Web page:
NOTE: This a corrected version of the original story.
What if a well-known Nordic skier who once raced for Alaska Pacific University took a serious, bone-breaking fall while skiing a deadly peak in the Chugach Mountains, was hoisted to safety after a difficult effort by the fabled 212th Rescue Squadron of the Alaska Air National Guard, and the story somehow never made the news only 15 miles away in Anchorage?
Well, in this day and age, it wouldn’t be long before the tale popped up on Facebook. Thus it appeared three days after the fact on a “get well” page for friends of retired one-time national class skier Katie Ronsse Libby, now a physical therapist in the state’s largest city. She is reported to be recovering and doing well after a nasty, nasty fall down the North Couloir on 4,880-foot Ptarmigan Peak.
It was in this same col that two University of Alaska Anchorage climbing students fell to their deaths in a 1997 accident that left 10 others injured, several seriously. It was the worst accident in Chugach State Park history. An independent investigation later blamed university mismanagement. In the wake of the mishap, the university paid $1 million to settle death claims and eliminated what had been a popular mountaineering program at the school.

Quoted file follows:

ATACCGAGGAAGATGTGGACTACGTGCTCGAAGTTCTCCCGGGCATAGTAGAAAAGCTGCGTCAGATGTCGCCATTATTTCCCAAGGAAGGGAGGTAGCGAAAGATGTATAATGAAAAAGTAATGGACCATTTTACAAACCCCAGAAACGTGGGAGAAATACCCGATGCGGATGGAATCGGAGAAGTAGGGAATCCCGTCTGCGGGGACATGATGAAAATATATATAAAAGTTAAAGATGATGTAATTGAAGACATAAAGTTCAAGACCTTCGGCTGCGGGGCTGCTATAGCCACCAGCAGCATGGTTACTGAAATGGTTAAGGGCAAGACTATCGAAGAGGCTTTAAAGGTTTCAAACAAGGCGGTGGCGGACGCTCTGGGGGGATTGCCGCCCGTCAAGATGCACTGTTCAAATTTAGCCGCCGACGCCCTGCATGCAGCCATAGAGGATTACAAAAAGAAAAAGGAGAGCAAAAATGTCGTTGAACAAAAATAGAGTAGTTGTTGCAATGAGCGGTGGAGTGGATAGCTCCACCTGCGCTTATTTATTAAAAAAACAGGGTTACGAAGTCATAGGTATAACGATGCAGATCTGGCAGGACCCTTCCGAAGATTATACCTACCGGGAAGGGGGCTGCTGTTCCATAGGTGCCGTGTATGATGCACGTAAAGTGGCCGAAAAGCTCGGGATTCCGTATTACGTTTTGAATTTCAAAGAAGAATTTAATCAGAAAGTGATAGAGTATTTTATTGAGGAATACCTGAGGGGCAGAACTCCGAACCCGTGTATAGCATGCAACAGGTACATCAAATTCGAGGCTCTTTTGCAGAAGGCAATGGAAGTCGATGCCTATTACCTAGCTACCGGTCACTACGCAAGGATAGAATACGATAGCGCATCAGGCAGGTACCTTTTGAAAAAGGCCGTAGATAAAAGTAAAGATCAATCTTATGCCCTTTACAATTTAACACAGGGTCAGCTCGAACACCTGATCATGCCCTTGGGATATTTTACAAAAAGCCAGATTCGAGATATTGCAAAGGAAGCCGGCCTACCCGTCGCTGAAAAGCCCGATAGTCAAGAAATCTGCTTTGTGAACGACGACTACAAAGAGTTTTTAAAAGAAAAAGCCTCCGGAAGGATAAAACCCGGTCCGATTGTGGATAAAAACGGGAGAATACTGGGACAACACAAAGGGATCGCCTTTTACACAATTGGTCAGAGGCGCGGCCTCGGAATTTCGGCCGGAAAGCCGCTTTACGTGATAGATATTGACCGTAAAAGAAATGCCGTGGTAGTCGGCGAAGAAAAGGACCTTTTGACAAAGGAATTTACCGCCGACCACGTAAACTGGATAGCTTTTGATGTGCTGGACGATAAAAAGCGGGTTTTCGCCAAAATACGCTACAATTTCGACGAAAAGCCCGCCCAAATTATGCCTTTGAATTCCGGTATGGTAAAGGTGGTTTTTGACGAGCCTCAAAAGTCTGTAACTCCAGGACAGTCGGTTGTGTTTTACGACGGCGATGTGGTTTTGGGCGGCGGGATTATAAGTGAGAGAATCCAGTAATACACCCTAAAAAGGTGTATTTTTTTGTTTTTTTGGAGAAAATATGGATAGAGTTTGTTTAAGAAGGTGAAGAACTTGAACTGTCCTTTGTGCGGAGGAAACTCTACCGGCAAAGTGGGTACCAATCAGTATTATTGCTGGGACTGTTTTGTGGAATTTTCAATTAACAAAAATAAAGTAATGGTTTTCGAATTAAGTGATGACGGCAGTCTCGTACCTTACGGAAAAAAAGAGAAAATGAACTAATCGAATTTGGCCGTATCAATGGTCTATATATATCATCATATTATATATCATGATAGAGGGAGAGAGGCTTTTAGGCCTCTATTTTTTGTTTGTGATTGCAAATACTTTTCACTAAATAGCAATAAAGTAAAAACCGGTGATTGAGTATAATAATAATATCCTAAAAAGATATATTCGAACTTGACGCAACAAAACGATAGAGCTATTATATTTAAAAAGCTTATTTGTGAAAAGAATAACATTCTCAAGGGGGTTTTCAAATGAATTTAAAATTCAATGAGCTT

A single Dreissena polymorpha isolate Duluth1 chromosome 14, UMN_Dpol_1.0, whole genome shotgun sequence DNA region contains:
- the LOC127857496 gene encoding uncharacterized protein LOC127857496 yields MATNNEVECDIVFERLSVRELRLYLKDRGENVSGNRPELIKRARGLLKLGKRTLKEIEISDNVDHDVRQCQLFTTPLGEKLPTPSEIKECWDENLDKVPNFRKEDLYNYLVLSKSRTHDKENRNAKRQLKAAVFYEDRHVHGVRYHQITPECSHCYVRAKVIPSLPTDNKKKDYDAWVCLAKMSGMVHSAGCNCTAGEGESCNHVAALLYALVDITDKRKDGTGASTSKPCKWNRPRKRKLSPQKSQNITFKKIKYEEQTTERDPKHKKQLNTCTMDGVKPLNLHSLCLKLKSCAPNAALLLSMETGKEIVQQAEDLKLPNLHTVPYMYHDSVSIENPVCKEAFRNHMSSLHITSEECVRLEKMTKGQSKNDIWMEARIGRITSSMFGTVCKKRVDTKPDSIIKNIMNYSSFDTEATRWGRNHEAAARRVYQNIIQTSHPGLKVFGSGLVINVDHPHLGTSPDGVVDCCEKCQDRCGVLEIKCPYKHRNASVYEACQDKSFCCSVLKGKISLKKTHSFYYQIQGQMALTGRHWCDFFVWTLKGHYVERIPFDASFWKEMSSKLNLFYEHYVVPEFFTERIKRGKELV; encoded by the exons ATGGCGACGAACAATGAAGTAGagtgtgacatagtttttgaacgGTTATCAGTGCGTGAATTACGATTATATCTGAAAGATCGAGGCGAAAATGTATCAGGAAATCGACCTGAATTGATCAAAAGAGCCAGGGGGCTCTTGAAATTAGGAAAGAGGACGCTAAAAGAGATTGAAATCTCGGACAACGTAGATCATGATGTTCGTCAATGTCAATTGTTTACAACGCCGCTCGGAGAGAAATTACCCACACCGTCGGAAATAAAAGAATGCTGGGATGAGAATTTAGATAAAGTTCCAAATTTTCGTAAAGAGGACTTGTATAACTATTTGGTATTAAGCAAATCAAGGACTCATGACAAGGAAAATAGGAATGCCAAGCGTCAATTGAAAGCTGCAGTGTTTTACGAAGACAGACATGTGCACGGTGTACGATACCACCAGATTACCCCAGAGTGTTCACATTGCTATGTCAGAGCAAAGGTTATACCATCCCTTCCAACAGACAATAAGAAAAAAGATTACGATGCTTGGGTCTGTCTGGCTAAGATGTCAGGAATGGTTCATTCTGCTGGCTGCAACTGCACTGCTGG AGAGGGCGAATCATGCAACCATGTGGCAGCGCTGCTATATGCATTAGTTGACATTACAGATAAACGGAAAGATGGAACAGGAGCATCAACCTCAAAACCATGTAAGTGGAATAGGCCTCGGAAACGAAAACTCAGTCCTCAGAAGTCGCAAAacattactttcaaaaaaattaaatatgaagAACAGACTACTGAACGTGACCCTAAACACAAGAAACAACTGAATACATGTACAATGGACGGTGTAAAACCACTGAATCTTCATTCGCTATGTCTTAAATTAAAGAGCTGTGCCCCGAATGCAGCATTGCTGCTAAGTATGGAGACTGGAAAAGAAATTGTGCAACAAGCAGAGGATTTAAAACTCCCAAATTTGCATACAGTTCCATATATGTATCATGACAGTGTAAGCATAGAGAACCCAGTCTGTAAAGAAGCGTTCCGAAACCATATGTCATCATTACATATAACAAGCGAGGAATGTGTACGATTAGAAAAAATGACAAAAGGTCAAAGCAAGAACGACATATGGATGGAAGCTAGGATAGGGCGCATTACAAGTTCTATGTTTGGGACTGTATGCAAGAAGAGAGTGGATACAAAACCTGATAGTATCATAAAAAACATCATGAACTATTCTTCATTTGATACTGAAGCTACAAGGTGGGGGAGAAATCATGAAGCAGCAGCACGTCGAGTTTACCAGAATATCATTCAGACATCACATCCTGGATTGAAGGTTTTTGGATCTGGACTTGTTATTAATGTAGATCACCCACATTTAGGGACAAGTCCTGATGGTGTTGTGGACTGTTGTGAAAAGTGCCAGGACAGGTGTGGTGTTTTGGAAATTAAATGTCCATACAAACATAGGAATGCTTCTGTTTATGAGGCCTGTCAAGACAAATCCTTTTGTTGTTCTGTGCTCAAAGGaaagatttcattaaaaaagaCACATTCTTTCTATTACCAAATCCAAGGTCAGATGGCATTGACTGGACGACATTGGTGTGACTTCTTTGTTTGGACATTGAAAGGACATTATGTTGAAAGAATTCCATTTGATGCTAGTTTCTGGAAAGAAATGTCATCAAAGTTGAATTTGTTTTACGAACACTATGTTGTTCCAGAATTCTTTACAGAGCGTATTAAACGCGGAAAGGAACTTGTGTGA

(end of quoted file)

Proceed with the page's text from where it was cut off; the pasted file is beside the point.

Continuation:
Dangers in the North Col are largely dependent on snow conditions. The UAA accident happened in June when the snow was rock hard, and it was near impossible to arrest the descent of a sliding climber. The North Col has been skied in good snow conditions, and the indications are that Ronsse’s fall there was mainly due to bad luck.
There appears to be no official report on what happened.
Chugach State Park chief ranger Matt Wedeking on Wednesday confirmed there had been a rescue operation performed on Ptarmigan around 6:30 p.m. March 18, but there were no rangers on duty at the time. Alaska State Troopers, the agency charged with coordinating search and rescue operations in the 49th state, took charge, and a ranger was called up on standby in case needed. Wedeking said in an email that he was still waiting for a report from troopers on what happened.